Oblong to pear-shaped, very larghe, up to 5 lbs
Green,
smooth, glossy
low
Oblong to pear-shaped fruit. very larghe, up to 5 lbs. Green skin, smooth, glossy. Flesh firm, smooth and fin in texture. Deep yellow changing to yellowish-green close to the skin. Contains 3-5% oil. Seed large, frequently loose in cavity. Early season, July to August. Shy-bearing. Fruit too large but of superior quality. originated in Miami on the property of H.S. Pollock.
W
Florida
no pic Poncho
medium to large
green
very cold hardy

Avocado Poncho. Very cold hardy variety. Produces medium to large green fruit. It survived temperatures around 10F near San Antonio, Texas (Zone 8b). Can take temperatures down to 15F for short period of time without significant damage.

M
Texas
no pic Russel
August-September
Light production

pear shaped with long neck, very long fruit

green
low
Russel is easily recognized by its gourd like shape. The fruit and therefore the tree are very popular among the Latin communities of South Florida. Light production discourages commercial growers, but it remains an excellent choice for the enthusiast. Large fruit, 24-36 Oz. Long fruit up to 13 inches. Skin green, smooth, glossy, thin, leathery. Flesh yellow, excellent quality. Seed small, cavity low in the broad end of the fruit, often a solid neck of flesh 5-6 inches long.
W
Florida
no pic Simmonds
July-September
medium vigor
Regular bearer, but sometimes sheds many fruits
Oblong-oval to pyriform,
large
light green,
Skin smooth
low

Simmonds avocado is South Florida most popular early season avocado. Fruit large, oblong-oval to pyriform. Skin smooth, light green. Flesh of good flavor, oil content 3-6%. Seed medium size, usually tight. Good production, exceptional trade acceptance, and superb eating quality make it an excellent choice for the home garden or grove.

W
Florida
no pic Winter Mexican
December-January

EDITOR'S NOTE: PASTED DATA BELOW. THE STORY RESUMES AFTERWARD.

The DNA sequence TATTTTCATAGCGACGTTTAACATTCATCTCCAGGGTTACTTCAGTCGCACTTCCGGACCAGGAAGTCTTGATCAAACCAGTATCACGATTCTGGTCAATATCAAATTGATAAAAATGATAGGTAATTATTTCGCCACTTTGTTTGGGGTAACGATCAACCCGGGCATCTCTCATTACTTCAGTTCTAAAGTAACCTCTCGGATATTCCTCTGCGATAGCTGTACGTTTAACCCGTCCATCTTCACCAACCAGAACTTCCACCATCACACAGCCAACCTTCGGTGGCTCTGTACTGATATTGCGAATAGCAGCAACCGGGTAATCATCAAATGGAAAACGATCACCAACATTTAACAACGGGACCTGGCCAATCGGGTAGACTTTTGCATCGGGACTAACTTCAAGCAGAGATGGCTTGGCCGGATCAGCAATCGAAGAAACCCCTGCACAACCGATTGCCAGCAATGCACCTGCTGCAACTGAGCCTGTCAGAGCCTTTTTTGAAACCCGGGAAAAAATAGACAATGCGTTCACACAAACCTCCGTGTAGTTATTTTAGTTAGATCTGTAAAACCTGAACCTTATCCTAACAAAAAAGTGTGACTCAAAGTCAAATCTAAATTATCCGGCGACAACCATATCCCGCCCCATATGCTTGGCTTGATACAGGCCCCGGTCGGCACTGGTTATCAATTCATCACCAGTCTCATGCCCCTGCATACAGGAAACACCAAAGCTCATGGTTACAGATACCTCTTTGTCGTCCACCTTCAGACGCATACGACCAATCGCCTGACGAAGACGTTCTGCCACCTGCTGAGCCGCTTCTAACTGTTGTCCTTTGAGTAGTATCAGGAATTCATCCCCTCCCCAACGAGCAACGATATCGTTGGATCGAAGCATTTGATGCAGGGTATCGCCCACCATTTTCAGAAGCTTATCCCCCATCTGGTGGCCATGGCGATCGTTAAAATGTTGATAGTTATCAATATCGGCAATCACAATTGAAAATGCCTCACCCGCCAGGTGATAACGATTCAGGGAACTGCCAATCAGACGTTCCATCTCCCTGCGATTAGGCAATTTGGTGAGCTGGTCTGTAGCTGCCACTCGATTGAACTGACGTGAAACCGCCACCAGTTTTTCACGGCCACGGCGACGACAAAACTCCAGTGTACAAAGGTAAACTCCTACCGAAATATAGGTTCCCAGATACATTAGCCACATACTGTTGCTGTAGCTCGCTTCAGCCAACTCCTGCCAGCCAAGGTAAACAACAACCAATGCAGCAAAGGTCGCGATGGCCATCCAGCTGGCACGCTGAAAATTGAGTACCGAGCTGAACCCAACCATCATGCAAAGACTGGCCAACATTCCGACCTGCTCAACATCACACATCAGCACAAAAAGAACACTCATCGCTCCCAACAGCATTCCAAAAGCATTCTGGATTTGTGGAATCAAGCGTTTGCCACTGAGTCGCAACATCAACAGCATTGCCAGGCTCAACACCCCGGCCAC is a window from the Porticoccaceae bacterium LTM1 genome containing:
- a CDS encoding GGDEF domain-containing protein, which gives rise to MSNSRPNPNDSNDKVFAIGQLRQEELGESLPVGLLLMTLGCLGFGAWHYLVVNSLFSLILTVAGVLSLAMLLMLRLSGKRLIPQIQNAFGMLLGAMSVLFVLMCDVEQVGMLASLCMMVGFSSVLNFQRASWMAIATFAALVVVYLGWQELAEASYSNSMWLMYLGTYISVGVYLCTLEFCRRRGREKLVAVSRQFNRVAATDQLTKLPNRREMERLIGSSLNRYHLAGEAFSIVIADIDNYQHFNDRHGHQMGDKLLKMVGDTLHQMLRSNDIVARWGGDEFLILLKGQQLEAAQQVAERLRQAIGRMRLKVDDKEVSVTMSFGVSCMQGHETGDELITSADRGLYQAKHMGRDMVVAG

vigorous tree
bears heavily and regularly
Oblong to pyriform
dark green,
leathery
very high

Fruit 12-18 Oz., skin thick, leathery, dark green. Seed medium, tight in cavity. Winter Mexican variety is one of most cold hardy varieties. Mature trees may withstand temperatures in the mid 20s. Oblong fruit, 12 to 18 Oz, thick green skin, medium seed. Very vigorous tree, bears heavily and regularly. Originated in Palm Beach, Florida

GxM
Palm Beach, Florida
no pic Wurtz
(Little Cado)
May to September
Dwarf,
compact and slow growing
10-15 feet
Production is good and it is a consistent bearer
Bears moderately but regularly.
pear-shaped, small to medium
green
high


Dwarf hybrid. Fruit 8-12 oz. Skin medium-thick. Quality good, oil content 18%. It is very compact and slow growing, reaching only about 8-12 feet at maturity. Distinctive weeping growth habit. Suited for planters, containers, patios, greenhouse use. Great for dooryard or container growing. The tree can handle temperatures to 25(F) degrees. The seed is small and fruit skin is smooth. Fruits ripen green from May to September. The flavor is very good. Production is good and it is a consistent bearer. Bears moderately but regularly. Originated in Encinitas (California) by Roy Wurtz.

G
California
no pic Yamagata
very early
March-July
vigorous and upright, dark green foliage
large, oval-pyriform with a curved neck
green
Medium to low